Collation change script

Normally when I blog, I spend a lot of time making sure that get as close to perfection as I can. This post is an exception. The problem I am talking about is too far out of my main specialization area that I want to spend more time on it than I already have, yet what I have so far appears to be valuable enough already to warrant posting. Even in it’s current, unfinished and not fully tested state.

The problem

One of my customers called me to look at a problem where they were unable to upgrade a third party application due to some mysterious “collation conflict” error messages during the upgrade process. Those error messages originated from the SQL Server database used as the backend for the third party application. And since I am supposed to be the SQL Server expert, they were all looking at me for a solution.

I won’t bother you with the long process we went through for troubleshooting. Let’s just say that with better service providers, we probably would have found the issue earlier. (In fact, with better service providers it probably would never have happened). So let me jump straight to the root cause.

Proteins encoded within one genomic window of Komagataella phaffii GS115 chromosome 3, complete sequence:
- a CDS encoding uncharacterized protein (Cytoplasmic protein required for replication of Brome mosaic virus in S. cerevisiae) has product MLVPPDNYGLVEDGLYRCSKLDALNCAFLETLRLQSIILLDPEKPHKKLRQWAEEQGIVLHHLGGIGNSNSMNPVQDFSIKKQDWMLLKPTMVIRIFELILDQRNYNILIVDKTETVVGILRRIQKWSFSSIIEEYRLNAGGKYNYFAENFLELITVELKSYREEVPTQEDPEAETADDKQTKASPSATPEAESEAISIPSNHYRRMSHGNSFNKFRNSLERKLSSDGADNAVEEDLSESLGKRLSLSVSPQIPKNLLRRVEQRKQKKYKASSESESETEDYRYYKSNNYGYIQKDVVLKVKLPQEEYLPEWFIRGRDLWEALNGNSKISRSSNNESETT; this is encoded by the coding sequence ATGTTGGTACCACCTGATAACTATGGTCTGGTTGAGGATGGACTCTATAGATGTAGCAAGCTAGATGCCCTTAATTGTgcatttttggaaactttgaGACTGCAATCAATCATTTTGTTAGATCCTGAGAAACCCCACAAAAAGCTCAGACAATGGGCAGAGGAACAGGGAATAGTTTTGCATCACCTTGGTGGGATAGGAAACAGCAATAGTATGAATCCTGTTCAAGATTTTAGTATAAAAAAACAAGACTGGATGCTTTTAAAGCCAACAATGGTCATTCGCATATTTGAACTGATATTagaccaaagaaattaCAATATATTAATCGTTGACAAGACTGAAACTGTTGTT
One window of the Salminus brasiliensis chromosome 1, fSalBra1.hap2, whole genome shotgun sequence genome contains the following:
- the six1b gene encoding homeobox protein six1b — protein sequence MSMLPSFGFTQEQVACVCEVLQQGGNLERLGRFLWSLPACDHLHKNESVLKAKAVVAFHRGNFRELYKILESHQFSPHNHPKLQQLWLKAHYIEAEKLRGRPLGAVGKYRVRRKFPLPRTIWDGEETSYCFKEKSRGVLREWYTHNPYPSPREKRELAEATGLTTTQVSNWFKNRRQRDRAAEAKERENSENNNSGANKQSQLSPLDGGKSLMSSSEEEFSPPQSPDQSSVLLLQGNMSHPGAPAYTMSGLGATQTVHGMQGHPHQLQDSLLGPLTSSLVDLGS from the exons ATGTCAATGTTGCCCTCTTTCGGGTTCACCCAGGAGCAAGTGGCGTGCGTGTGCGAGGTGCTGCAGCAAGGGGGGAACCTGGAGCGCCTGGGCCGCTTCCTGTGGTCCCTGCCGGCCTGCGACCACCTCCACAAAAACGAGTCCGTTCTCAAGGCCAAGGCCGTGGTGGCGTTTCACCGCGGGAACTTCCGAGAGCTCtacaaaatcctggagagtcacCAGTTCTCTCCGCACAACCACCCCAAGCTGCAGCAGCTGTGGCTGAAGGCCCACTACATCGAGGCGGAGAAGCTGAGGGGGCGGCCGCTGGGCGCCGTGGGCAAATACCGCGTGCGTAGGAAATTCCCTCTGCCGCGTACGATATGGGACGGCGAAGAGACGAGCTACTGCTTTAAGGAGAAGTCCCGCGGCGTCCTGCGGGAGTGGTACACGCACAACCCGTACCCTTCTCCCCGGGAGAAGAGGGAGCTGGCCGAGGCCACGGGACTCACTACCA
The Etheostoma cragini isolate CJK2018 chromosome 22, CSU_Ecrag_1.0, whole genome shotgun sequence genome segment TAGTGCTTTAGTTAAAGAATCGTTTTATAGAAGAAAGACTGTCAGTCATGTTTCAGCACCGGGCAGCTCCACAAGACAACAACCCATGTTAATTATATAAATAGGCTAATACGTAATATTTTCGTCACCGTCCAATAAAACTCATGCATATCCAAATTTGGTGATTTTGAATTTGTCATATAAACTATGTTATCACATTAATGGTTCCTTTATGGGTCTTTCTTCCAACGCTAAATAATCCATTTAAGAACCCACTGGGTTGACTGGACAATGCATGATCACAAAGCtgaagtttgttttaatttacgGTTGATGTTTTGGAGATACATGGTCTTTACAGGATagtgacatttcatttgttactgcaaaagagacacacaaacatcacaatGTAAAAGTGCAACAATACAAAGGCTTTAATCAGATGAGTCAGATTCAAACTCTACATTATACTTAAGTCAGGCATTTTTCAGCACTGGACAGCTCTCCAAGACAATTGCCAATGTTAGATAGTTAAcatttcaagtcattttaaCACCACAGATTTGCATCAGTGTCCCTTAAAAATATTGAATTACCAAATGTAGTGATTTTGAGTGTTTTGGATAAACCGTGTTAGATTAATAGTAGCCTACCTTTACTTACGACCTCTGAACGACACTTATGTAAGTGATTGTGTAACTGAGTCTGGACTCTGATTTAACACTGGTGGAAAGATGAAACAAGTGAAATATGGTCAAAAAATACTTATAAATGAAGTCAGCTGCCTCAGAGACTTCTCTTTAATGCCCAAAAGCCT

About two years ago, they had moved the database backend for this application from their old physical hardware to hosted hardware (not true cloud, a virtual cloud from a hosting provider). For weird reasons they had not asked me to set up the SQL Server instance, but instead asked the hosting provider. Who apparently felt confident that just clicking next should be good enough. They installed SQL Server, restored a backup of the old database, and called it a day.

Problem is: the new instance was set up with a default collation that was different from the default collation of the old instance. And hence different from the database default collation. And when that resulted in errors, they responded by changing the default collation. Now everything ran and they were happy.